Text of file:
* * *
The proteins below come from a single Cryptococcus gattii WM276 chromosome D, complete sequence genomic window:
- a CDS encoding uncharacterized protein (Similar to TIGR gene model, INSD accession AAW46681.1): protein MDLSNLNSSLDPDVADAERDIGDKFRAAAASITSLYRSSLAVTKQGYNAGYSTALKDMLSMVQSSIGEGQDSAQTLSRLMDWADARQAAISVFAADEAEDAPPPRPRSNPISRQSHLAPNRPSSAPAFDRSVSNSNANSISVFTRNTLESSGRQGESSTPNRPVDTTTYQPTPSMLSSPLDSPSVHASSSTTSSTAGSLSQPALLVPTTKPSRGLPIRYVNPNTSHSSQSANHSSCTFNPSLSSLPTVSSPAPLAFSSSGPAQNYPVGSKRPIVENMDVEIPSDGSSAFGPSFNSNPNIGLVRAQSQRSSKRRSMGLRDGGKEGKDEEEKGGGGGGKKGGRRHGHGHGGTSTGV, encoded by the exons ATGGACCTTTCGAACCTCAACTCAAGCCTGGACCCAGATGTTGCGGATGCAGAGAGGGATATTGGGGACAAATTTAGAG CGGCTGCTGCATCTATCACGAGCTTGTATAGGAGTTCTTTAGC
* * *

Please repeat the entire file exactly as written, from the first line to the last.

The proteins below come from a single Cryptococcus gattii WM276 chromosome D, complete sequence genomic window:
- a CDS encoding uncharacterized protein (Similar to TIGR gene model, INSD accession AAW46681.1): protein MDLSNLNSSLDPDVADAERDIGDKFRAAAASITSLYRSSLAVTKQGYNAGYSTALKDMLSMVQSSIGEGQDSAQTLSRLMDWADARQAAISVFAADEAEDAPPPRPRSNPISRQSHLAPNRPSSAPAFDRSVSNSNANSISVFTRNTLESSGRQGESSTPNRPVDTTTYQPTPSMLSSPLDSPSVHASSSTTSSTAGSLSQPALLVPTTKPSRGLPIRYVNPNTSHSSQSANHSSCTFNPSLSSLPTVSSPAPLAFSSSGPAQNYPVGSKRPIVENMDVEIPSDGSSAFGPSFNSNPNIGLVRAQSQRSSKRRSMGLRDGGKEGKDEEEKGGGGGGKKGGRRHGHGHGGTSTGV, encoded by the exons ATGGACCTTTCGAACCTCAACTCAAGCCTGGACCCAGATGTTGCGGATGCAGAGAGGGATATTGGGGACAAATTTAGAG CGGCTGCTGCATCTATCACGAGCTTGTATAGGAGTTCTTTAGC